Tuesday, August 19, 2008

Listening to Community Grandmothers

By Cynthia Price, Director of Communications

We travel to Louly Ndia, a village with 1,147 inhabitants. We learn the history of the village health hut from the president of the health committee. He said the health hut initially was supported by a German woman. But until CCF assisted in coaching the communities, the program wasn’t working. Today it is a thriving program that offers a variety of services, including treatment for malaria and acute respiratory infections, assistance for childbirth, providing health and nutritional education and providing vaccinations.

We tour the health hut and then watch skits performed by the children. Similar to the morning’s program, the children again emphasize preventive measures against malaria and the need to visit the health hut and not rely on traditional forms of medicine. As they share their skit and songs they also share the message of how important bed nets are in the prevention of malaria. Without them, the children will get sick. “If we are sick, we can not go to school. We can not go to the field. So please get us a bed net.”

The messages are easy to understand and it’s clear that the children do understand them. As they learn the messages they share them with their parents and siblings – it’s an easy way to change attitudes at home.

CCF President Anne Goddard asks the children to raise their hand if they sleep under a net. Almost every hand shoots up.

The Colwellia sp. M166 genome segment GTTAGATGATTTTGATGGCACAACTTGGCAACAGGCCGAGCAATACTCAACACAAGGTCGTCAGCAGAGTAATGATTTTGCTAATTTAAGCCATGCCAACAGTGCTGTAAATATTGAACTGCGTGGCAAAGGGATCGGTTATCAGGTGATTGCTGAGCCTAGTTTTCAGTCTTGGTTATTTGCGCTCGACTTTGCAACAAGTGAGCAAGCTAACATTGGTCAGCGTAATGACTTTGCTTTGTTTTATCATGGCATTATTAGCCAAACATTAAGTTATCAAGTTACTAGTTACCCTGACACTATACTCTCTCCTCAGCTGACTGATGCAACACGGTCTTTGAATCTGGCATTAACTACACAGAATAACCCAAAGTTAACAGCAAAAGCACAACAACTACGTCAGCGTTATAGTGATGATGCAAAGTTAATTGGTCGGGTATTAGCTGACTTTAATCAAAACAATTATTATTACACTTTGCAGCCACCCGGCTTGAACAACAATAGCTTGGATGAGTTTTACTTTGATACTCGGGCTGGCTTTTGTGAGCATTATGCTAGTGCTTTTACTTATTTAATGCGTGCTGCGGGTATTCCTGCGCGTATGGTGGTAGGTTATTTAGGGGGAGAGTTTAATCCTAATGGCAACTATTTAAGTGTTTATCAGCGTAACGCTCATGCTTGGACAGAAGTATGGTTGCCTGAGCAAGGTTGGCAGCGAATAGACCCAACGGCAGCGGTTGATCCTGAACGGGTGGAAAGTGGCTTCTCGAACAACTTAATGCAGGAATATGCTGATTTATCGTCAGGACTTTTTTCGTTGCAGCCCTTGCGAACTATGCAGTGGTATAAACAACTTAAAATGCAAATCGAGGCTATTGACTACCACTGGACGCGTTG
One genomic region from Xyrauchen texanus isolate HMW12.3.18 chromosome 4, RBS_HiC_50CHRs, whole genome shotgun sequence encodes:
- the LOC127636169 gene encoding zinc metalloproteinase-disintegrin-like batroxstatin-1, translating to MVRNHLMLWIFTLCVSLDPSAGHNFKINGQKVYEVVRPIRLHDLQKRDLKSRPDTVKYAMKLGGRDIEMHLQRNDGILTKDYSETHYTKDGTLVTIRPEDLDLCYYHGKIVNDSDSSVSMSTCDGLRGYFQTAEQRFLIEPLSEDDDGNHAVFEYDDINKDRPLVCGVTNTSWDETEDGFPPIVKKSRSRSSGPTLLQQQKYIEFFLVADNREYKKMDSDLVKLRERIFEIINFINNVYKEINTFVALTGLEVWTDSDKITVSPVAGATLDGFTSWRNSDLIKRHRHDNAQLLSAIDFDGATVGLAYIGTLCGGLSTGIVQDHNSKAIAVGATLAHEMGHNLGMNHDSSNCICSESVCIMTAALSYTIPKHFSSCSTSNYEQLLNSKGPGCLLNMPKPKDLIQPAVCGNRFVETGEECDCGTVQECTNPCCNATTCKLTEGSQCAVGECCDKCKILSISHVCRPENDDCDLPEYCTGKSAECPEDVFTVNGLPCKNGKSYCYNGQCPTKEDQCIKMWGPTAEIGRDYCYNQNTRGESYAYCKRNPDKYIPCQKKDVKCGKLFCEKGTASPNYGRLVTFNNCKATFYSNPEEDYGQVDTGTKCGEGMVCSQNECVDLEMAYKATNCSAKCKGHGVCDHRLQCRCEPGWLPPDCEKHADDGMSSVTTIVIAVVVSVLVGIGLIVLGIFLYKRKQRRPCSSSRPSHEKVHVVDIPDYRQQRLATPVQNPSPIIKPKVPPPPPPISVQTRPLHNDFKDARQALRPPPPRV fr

Then there is a session with the community’s grandmothers. The grandmothers care for children and are considered wise. They also are used to being involved with helping birth children. Now parents rely more on the health nurses with the midwives’ assistance. Still there is conflict between the traditional and the modern ways. The session lays out the controversy including how some grandmothers say tradition is inherited and therefore, should not be lost. But the reliance on tradition often means illness or death since modern practices are not followed.

An animated conversation follows. It is clear that some grandmothers have embraced the modern ways but a few still don’t believe the new ways are better.

It’s a message of hope that transcends geographic boundaries. As Anne tells the group, “I think any child would be lucky to be born in this village with so many mothers, elders, and grandmothers who care. I will remember this day a long time, and when I am a grandmother I will tell my grandchildren what I learned in this village.”

No comments: